Hatcher Pass is 18-miles north of Palmer, in the high mountain summits. Cabins left from the Gold Rush still rest on the summit of the highest peaks to the lowest areas of the valley. Summer activities include hiking, biking, camping & wildlife viewing.

This road is called the Hatcher Pass Road or The Willow Fishhook Road. It is a scenic loop road that connects Willow and Palmer. It is approximately 49 miles long, about 14 miles of which are gravel. The road is gravel from mile 17.5 to 32.5 and is steep and winding and the gravel portion can be rough. It is not recommended for RV’s or towed vehicles to travel between Willow and Hatcher Pass.

You can reach Hatcher Pass on the Palmer Fishhook Road, at Mile 49 of the Glenn Highway. The road is paved from Palmer to Hatcher Pass and accesses the very interesting Independence Mine State Historical Park.

To reach Hatcher Pass from Willow, Alaska, turn east on the Willow Fishhook road at Mile 71 Parks Highway. The Willow Fishhook Road is only paved for the first 10 miles and gravel the rest of the way to Hatcher Pass. If you are driving this direction, be sure to stop at Alaskan Husky Adventures and take a ride with a real dog sled team.

The pass is named for Robert Hatcher, a miner and a prospector. This was a route utilized by the gold miners of Alaska as far back in the late 1930s. However, it has become a destination for outdoor enthusiasts.

Is Hatcher Pass Open During Winter?

The Willow Fishhook Road and Palmer Fishhook Road are open year round, however the summit of Hatcher Pass is only open during the summer (July 1 – Sept 15), so it’s not possible to drive from Willow to Palmer via the pass in the off-season.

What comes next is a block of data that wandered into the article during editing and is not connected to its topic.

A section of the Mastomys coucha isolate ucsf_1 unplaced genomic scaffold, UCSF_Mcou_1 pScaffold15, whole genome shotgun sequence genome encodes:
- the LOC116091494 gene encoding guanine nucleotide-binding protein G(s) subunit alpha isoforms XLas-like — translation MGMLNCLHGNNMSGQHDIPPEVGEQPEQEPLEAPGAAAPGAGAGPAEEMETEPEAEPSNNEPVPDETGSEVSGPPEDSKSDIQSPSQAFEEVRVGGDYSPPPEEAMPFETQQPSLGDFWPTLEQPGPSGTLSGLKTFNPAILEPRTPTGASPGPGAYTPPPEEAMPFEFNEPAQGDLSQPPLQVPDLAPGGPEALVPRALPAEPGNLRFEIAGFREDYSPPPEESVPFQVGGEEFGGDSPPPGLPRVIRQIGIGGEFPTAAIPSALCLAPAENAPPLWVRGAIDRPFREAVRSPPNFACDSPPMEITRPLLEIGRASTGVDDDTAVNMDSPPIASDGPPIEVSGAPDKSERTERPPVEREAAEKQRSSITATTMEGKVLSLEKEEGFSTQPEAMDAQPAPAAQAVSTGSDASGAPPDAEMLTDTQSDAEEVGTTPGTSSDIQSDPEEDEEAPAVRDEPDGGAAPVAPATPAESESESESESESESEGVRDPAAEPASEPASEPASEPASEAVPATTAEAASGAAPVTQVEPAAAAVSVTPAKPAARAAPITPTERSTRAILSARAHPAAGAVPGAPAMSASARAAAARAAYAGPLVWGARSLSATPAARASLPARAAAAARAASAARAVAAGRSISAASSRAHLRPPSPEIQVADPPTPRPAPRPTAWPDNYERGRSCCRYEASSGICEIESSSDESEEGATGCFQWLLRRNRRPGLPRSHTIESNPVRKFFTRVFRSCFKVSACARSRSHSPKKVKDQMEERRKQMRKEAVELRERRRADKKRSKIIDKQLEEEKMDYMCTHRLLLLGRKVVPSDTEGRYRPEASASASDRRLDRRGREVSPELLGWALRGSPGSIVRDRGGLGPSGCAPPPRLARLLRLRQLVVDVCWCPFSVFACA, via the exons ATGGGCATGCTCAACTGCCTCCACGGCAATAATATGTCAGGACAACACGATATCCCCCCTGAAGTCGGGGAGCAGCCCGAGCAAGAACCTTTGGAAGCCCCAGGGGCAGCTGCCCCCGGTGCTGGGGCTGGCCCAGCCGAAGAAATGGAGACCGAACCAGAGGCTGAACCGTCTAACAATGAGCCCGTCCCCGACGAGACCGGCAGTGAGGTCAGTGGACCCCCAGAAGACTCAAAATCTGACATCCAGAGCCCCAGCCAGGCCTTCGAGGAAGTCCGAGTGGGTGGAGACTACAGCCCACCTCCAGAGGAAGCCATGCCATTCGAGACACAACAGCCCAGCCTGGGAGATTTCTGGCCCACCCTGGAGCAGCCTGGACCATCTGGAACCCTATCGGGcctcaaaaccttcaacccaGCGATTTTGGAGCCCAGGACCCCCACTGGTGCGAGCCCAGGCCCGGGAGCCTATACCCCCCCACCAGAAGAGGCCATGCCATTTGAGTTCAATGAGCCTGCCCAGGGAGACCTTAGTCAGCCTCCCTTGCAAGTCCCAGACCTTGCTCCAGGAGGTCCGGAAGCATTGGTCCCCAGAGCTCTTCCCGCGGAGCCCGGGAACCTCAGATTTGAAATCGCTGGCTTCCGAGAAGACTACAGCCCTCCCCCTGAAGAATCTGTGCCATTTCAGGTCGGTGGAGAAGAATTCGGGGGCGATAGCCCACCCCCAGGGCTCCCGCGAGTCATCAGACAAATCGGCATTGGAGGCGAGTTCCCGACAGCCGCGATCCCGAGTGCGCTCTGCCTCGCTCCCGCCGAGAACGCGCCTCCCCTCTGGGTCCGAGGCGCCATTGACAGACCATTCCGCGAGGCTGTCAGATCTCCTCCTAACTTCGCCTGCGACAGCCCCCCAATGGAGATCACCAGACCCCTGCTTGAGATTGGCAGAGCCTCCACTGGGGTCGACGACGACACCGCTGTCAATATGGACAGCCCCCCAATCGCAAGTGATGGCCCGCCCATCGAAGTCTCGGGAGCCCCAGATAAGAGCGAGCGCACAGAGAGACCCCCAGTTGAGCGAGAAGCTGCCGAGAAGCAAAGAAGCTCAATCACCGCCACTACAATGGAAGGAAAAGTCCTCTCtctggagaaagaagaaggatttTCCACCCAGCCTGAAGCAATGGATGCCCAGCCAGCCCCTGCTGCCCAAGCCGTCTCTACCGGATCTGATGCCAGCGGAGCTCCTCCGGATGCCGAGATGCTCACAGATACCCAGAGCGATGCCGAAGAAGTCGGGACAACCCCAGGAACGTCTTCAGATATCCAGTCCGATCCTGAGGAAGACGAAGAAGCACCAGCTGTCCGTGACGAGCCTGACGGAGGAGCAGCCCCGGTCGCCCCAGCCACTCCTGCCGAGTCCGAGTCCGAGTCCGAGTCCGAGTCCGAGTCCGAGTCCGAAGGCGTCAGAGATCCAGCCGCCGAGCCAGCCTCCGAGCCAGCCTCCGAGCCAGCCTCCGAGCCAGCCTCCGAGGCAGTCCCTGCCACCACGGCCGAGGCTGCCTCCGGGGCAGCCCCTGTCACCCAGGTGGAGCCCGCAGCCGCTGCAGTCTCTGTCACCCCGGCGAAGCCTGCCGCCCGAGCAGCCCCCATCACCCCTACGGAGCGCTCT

Besides taking a scenic drive on Hatcher Pass, the number one reason people come here is to visit the Independence mine state historical park, a big abandoned gold mine in an alpine valley.

Hatcher Pass Alaska Activities

Independence Mine at Hatcher Pass was among the top gold-producing mines in Alaska. The mine was in operation until mining activities came to a halt amidst the second world war. However, in 1984 the government turned the old mine buildings into a park for visitors.

Interestingly, some of the buildings built in the 1940s or 30s are still standing. So if you want to visit some historic gold rush era structures, make sure to visit.

Hatcher Pass Hiking Trails

If you are into hiking, you can find several hiking trails at Hatcher Pass.

The Gold Cord Lake Trail takes you from Independence Mine area towards a breathtaking alpine lake. This trail is around 1.7 miles. The trail is mostly easy but there is a boulder field with some switchbacks. The trail is usually in good condition and easy to follow. You will find an old cabin along the trail. The only wildlife you are likely to encounter are birds and marmots. 

Other trails include the Gold Mint and Reed Lakes Trails where you will enjoy the beautiful blue lakes and Talkeetna Mountain views. Gold Mint trail is a challenging 18 mile hike that will take up to 10 hours to complete. It is very popular for backpackers and camping. Reed Lake Trail is also a challenging 8 miles trail with amazing views.

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